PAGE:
Authors: Jonathan Mwangi, Fredrick Miruka, Mary Mugambi, Ahmed Fidhow, Betty Chepkwony, Frankline Kitheka, Evelyn Ngugi, Appolonia Aoko, Catherine Ngugi, and Anthony Waruru.
Background and setting
About 20% of persons living with HIV aged 15–64 years did not know their HIV status in Kenya, by 2018. Kenya adopted HIV self-testing (HIVST) to help close this gap. We examined the sociodemographic characteristics and outcomes of self-reported users of HIVST as our primary outcome.
We used data from a 2018 population-based cross-sectional household survey in which we included self-reported sociodemographic and behavioral characteristics and HIV test results. To compare weighted proportions, we used the Rao-Scott χ-square test and Jackknife variance estimation. In addition, we used logistic regression to identify associations of sociodemographic, behavioral, and HIVST utilization.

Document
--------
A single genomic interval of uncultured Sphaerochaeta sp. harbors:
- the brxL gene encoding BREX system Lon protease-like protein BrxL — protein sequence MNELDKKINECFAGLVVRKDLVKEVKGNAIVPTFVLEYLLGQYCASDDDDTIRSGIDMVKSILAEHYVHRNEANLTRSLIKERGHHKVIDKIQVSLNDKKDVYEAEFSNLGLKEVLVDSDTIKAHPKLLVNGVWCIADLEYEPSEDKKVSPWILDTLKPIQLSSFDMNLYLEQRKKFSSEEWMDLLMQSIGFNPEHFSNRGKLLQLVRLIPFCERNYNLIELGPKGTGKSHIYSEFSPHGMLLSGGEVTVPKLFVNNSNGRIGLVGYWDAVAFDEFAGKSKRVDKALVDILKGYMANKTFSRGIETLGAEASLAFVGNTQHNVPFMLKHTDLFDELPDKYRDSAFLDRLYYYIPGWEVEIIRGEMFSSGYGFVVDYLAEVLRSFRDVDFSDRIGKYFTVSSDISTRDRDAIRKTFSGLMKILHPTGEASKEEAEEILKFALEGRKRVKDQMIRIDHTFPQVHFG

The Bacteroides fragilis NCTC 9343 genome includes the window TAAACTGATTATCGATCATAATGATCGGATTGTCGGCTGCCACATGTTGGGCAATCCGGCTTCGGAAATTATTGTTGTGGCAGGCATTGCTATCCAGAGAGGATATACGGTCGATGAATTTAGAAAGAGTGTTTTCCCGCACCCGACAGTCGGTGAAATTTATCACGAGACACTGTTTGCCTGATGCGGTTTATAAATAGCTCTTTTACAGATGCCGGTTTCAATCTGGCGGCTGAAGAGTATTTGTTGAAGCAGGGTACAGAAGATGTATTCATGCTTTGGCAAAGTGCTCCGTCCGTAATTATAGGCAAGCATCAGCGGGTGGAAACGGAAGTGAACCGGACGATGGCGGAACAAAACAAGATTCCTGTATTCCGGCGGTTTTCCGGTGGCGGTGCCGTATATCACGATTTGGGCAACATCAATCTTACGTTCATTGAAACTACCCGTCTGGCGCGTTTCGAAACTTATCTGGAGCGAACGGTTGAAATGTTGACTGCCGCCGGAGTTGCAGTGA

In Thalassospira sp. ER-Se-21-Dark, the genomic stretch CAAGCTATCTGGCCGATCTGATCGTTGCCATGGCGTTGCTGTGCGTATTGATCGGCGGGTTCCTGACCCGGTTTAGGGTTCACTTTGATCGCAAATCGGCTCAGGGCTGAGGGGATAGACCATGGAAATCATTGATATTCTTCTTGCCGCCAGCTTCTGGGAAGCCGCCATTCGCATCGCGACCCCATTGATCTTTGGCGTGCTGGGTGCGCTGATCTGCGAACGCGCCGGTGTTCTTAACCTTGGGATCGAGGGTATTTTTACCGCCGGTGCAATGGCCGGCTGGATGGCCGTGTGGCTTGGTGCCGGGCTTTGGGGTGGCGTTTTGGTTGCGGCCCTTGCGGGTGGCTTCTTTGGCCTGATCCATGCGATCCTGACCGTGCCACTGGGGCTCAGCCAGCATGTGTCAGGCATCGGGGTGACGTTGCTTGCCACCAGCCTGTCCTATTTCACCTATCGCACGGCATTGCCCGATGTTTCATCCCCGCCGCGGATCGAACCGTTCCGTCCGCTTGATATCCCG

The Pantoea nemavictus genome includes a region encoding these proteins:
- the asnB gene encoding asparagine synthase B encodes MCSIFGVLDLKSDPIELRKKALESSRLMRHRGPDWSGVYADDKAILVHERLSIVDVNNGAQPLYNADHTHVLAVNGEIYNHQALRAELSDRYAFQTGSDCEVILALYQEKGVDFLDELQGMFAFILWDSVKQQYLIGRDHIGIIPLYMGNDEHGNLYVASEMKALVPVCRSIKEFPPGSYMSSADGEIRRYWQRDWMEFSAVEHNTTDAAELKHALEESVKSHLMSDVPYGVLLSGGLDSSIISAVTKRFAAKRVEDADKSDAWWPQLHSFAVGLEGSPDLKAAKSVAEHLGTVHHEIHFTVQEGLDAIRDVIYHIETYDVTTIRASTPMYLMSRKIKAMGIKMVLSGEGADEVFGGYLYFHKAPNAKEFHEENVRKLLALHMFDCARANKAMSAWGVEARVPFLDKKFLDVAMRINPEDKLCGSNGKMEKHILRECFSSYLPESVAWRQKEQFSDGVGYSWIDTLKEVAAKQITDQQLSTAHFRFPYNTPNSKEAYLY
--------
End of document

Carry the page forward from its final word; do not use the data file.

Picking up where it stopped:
Of the 23,673 adults who reported having ever tested for HIV, 937 (4.1%) had ever self-tested for HIV. There were regional differences in HIVST, with Nyanza region having the highest prevalence (6.4%), p < 0.001. Factors independently associated with having ever self-tested for HIV were secondary education (adjusted odds ratio [aOR], 3.5 [95% (CI): 2.1–5.9]) compared to no primary education, being in the third (aOR, 1.7 [95% CI: 1.2–2.3]), fourth (aOR, 1.6 [95% CI: 1.1–2.2]), or fifth (aOR, 1.8 [95% CI: 1.2–2.7]) wealth quintiles compared to the poorest quintile and having one lifetime sexual partner (aOR, 1.8 [95% CI: 1.0–3.2]) or having ≥ 2 partners (aOR, 2.1 [95% CI: 1.2–3.7]) compared to none. Participants aged ≥ 50 years had lower odds of self-testing (aOR, 0.6 [95% CI: 0.4–1.0]) than those aged 15–19 years.
Kenya has made progress in rolling out HIVST. However, geographic differences and social demographic factors could influence HIVST use. Therefore, more still needs to be done to scale up the use of HIVST among various subpopulations. Using multiple access models could help ensure equity in access to HIVST. In addition, there is need to determine how HIVST use may influence behavior change towardsaccess to prevention and HIV treatment services.